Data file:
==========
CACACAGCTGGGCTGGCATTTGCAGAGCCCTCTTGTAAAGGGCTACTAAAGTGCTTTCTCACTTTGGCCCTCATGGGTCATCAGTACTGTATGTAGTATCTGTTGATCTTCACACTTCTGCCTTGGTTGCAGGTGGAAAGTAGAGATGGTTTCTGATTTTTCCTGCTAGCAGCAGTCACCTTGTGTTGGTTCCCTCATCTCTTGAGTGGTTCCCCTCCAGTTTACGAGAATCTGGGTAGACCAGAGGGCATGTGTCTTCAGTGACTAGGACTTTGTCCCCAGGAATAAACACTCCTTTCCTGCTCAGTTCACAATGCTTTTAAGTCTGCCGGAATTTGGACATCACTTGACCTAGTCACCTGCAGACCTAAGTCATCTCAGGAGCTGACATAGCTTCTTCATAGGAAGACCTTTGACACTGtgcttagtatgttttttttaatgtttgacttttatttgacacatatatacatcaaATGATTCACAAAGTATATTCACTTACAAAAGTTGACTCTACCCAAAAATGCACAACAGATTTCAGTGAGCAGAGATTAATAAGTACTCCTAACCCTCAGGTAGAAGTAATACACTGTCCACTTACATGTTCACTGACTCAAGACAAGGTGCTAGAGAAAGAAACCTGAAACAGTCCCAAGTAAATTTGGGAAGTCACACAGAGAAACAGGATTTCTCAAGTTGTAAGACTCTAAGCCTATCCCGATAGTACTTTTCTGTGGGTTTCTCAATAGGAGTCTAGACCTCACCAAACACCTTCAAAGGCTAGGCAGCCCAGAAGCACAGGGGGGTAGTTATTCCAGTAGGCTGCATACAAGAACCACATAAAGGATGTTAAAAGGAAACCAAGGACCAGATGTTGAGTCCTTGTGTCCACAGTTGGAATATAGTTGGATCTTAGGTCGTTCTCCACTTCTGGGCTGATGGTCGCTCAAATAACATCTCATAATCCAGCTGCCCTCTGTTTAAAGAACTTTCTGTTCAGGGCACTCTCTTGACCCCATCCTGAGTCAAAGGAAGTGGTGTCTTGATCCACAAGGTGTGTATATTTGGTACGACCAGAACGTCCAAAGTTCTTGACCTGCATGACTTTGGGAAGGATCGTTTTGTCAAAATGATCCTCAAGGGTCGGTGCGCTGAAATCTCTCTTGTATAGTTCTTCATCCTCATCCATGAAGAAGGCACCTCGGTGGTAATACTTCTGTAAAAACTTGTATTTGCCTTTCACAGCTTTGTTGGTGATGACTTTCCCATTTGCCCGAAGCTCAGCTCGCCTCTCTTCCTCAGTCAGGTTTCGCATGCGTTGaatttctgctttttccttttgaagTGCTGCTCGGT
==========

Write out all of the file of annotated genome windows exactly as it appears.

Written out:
CACACAGCTGGGCTGGCATTTGCAGAGCCCTCTTGTAAAGGGCTACTAAAGTGCTTTCTCACTTTGGCCCTCATGGGTCATCAGTACTGTATGTAGTATCTGTTGATCTTCACACTTCTGCCTTGGTTGCAGGTGGAAAGTAGAGATGGTTTCTGATTTTTCCTGCTAGCAGCAGTCACCTTGTGTTGGTTCCCTCATCTCTTGAGTGGTTCCCCTCCAGTTTACGAGAATCTGGGTAGACCAGAGGGCATGTGTCTTCAGTGACTAGGACTTTGTCCCCAGGAATAAACACTCCTTTCCTGCTCAGTTCACAATGCTTTTAAGTCTGCCGGAATTTGGACATCACTTGACCTAGTCACCTGCAGACCTAAGTCATCTCAGGAGCTGACATAGCTTCTTCATAGGAAGACCTTTGACACTGtgcttagtatgttttttttaatgtttgacttttatttgacacatatatacatcaaATGATTCACAAAGTATATTCACTTACAAAAGTTGACTCTACCCAAAAATGCACAACAGATTTCAGTGAGCAGAGATTAATAAGTACTCCTAACCCTCAGGTAGAAGTAATACACTGTCCACTTACATGTTCACTGACTCAAGACAAGGTGCTAGAGAAAGAAACCTGAAACAGTCCCAAGTAAATTTGGGAAGTCACACAGAGAAACAGGATTTCTCAAGTTGTAAGACTCTAAGCCTATCCCGATAGTACTTTTCTGTGGGTTTCTCAATAGGAGTCTAGACCTCACCAAACACCTTCAAAGGCTAGGCAGCCCAGAAGCACAGGGGGGTAGTTATTCCAGTAGGCTGCATACAAGAACCACATAAAGGATGTTAAAAGGAAACCAAGGACCAGATGTTGAGTCCTTGTGTCCACAGTTGGAATATAGTTGGATCTTAGGTCGTTCTCCACTTCTGGGCTGATGGTCGCTCAAATAACATCTCATAATCCAGCTGCCCTCTGTTTAAAGAACTTTCTGTTCAGGGCACTCTCTTGACCCCATCCTGAGTCAAAGGAAGTGGTGTCTTGATCCACAAGGTGTGTATATTTGGTACGACCAGAACGTCCAAAGTTCTTGACCTGCATGACTTTGGGAAGGATCGTTTTGTCAAAATGATCCTCAAGGGTCGGTGCGCTGAAATCTCTCTTGTATAGTTCTTCATCCTCATCCATGAAGAAGGCACCTCGGTGGTAATACTTCTGTAAAAACTTGTATTTGCCTTTCACAGCTTTGTTGGTGATGACTTTCCCATTTGCCCGAAGCTCAGCTCGCCTCTCTTCCTCAGTCAGGTTTCGCATGCGTTGaatttctgctttttccttttgaagTGCTGCTCGGT